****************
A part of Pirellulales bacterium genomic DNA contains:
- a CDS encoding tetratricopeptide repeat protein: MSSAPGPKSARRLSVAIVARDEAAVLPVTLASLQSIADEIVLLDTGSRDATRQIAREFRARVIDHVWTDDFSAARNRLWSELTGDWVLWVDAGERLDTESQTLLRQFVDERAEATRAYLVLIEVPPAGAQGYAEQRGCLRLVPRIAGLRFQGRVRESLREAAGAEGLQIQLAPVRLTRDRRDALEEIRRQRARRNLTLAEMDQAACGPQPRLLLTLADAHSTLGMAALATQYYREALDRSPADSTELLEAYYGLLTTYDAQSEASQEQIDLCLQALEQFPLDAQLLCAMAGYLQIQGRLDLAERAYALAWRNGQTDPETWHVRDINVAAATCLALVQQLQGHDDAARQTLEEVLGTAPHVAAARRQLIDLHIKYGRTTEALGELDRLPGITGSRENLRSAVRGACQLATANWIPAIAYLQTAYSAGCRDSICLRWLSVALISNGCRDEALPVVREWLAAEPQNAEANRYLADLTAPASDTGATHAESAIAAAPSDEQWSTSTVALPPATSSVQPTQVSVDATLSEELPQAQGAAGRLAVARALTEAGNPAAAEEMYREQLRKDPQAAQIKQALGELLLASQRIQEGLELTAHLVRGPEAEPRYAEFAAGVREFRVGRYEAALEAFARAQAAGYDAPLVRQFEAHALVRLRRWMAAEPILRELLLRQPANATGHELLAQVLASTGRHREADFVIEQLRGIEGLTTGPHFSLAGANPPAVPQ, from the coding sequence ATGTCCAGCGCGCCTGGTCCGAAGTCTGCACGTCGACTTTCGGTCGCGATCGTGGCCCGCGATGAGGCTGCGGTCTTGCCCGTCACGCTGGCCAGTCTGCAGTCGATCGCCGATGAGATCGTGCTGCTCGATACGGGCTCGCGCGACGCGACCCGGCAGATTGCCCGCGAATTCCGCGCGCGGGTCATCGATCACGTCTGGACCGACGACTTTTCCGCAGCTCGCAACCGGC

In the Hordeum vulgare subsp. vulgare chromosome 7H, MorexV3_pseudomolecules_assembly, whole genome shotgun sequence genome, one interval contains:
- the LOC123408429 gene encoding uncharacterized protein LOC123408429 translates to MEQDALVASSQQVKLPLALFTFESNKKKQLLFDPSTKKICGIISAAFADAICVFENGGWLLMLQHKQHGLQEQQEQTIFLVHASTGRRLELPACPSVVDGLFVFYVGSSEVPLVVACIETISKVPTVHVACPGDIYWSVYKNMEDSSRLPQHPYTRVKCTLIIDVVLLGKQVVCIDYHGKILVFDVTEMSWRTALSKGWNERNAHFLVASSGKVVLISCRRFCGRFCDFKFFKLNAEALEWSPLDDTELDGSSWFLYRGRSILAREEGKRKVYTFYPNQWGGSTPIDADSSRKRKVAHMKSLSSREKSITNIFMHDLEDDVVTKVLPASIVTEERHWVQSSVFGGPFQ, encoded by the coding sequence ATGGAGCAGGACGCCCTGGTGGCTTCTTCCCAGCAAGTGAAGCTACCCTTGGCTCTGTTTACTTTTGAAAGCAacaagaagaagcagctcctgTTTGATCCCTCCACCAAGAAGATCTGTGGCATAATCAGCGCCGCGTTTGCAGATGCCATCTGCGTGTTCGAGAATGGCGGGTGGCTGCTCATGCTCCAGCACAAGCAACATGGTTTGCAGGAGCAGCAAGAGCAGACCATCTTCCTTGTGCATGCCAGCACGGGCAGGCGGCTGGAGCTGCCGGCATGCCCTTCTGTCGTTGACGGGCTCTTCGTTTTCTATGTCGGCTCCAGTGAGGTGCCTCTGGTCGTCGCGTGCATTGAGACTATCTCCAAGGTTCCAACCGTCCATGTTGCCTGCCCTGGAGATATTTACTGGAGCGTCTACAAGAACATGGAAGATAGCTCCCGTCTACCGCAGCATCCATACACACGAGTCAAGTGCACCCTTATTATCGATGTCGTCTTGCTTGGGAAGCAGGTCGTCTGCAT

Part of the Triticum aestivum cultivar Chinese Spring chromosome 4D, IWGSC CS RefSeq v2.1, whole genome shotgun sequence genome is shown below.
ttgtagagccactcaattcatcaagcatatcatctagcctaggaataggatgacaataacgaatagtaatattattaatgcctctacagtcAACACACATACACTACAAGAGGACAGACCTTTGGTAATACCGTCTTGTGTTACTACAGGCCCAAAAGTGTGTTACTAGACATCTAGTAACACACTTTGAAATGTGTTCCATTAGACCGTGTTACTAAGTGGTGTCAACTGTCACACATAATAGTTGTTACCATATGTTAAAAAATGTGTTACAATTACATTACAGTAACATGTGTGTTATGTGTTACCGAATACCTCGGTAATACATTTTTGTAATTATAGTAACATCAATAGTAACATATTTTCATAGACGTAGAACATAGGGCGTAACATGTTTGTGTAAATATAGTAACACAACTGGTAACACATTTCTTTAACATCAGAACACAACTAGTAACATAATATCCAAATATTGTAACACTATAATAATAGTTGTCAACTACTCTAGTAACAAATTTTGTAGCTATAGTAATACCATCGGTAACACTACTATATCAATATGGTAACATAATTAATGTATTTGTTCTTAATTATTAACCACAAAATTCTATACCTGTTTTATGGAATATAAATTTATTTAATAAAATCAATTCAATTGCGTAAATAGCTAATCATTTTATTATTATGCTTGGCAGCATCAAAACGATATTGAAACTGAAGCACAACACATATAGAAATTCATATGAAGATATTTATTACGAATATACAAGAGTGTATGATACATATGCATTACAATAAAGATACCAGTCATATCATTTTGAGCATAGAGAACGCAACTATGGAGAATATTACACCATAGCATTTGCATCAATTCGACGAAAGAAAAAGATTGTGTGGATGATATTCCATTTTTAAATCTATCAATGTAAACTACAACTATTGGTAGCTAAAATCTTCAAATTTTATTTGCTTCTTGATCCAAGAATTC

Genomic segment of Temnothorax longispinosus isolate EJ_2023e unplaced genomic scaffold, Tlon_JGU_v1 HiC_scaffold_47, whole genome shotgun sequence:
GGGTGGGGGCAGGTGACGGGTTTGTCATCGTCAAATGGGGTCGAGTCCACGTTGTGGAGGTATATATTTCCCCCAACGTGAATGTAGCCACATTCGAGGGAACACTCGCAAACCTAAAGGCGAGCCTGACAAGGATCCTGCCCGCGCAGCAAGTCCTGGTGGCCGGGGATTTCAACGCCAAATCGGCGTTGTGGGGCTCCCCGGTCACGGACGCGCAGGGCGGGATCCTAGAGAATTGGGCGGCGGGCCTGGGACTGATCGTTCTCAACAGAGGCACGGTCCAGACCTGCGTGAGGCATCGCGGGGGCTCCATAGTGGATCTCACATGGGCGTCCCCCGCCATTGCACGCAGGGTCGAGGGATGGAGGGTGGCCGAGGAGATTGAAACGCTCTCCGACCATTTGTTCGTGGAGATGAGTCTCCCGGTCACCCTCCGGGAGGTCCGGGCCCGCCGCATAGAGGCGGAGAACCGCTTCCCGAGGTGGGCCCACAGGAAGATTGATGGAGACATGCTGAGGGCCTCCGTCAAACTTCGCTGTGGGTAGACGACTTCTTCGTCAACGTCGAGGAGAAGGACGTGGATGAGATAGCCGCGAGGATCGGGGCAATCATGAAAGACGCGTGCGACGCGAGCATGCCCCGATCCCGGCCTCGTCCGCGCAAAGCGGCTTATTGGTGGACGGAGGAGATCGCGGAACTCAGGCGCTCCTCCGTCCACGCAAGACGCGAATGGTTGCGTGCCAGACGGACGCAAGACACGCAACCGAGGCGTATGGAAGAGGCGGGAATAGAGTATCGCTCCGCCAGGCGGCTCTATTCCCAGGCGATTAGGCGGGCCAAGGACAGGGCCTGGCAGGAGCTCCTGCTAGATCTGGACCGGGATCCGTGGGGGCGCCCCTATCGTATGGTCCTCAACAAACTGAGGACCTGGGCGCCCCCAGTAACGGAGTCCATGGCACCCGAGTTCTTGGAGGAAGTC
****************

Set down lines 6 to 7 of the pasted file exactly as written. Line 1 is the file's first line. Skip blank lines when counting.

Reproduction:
ttgtagagccactcaattcatcaagcatatcatctagcctaggaataggatgacaataacgaatagtaatattattaatgcctctacagtcAACACACATACACTACAAGAGGACAGACCTTTGGTAATACCGTCTTGTGTTACTACAGGCCCAAAAGTGTGTTACTAGACATCTAGTAACACACTTTGAAATGTGTTCCATTAGACCGTGTTACTAAGTGGTGTCAACTGTCACACATAATAGTTGTTACCATATGTTAAAAAATGTGTTACAATTACATTACAGTAACATGTGTGTTATGTGTTACCGAATACCTCGGTAATACATTTTTGTAATTATAGTAACATCAATAGTAACATATTTTCATAGACGTAGAACATAGGGCGTAACATGTTTGTGTAAATATAGTAACACAACTGGTAACACATTTCTTTAACATCAGAACACAACTAGTAACATAATATCCAAATATTGTAACACTATAATAATAGTTGTCAACTACTCTAGTAACAAATTTTGTAGCTATAGTAATACCATCGGTAACACTACTATATCAATATGGTAACATAATTAATGTATTTGTTCTTAATTATTAACCACAAAATTCTATACCTGTTTTATGGAATATAAATTTATTTAATAAAATCAATTCAATTGCGTAAATAGCTAATCATTTTATTATTATGCTTGGCAGCATCAAAACGATATTGAAACTGAAGCACAACACATATAGAAATTCATATGAAGATATTTATTACGAATATACAAGAGTGTATGATACATATGCATTACAATAAAGATACCAGTCATATCATTTTGAGCATAGAGAACGCAACTATGGAGAATATTACACCATAGCATTTGCATCAATTCGACGAAAGAAAAAGATTGTGTGGATGATATTCCATTTTTAAATCTATCAATGTAAACTACAACTATTGGTAGCTAAAATCTTCAAATTTTATTTGCTTCTTGATCCAAGAATTC

Genomic segment of Temnothorax longispinosus isolate EJ_2023e unplaced genomic scaffold, Tlon_JGU_v1 HiC_scaffold_47, whole genome shotgun sequence: